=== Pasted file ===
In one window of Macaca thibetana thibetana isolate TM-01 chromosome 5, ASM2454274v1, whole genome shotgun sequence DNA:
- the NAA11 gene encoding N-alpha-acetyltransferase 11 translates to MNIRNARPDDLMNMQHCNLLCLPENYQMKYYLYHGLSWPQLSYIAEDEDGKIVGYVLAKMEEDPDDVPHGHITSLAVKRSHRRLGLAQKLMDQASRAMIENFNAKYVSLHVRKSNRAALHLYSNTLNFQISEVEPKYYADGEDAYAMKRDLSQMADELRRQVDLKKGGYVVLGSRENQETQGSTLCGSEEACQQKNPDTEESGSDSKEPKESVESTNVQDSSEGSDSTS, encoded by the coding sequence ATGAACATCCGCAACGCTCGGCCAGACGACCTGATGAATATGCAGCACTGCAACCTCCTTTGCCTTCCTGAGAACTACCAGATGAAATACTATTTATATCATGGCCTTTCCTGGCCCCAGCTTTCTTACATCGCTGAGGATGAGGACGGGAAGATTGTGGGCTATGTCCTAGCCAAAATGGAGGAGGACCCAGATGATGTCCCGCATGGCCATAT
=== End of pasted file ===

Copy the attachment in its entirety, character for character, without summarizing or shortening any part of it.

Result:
In one window of Macaca thibetana thibetana isolate TM-01 chromosome 5, ASM2454274v1, whole genome shotgun sequence DNA:
- the NAA11 gene encoding N-alpha-acetyltransferase 11 translates to MNIRNARPDDLMNMQHCNLLCLPENYQMKYYLYHGLSWPQLSYIAEDEDGKIVGYVLAKMEEDPDDVPHGHITSLAVKRSHRRLGLAQKLMDQASRAMIENFNAKYVSLHVRKSNRAALHLYSNTLNFQISEVEPKYYADGEDAYAMKRDLSQMADELRRQVDLKKGGYVVLGSRENQETQGSTLCGSEEACQQKNPDTEESGSDSKEPKESVESTNVQDSSEGSDSTS, encoded by the coding sequence ATGAACATCCGCAACGCTCGGCCAGACGACCTGATGAATATGCAGCACTGCAACCTCCTTTGCCTTCCTGAGAACTACCAGATGAAATACTATTTATATCATGGCCTTTCCTGGCCCCAGCTTTCTTACATCGCTGAGGATGAGGACGGGAAGATTGTGGGCTATGTCCTAGCCAAAATGGAGGAGGACCCAGATGATGTCCCGCATGGCCATAT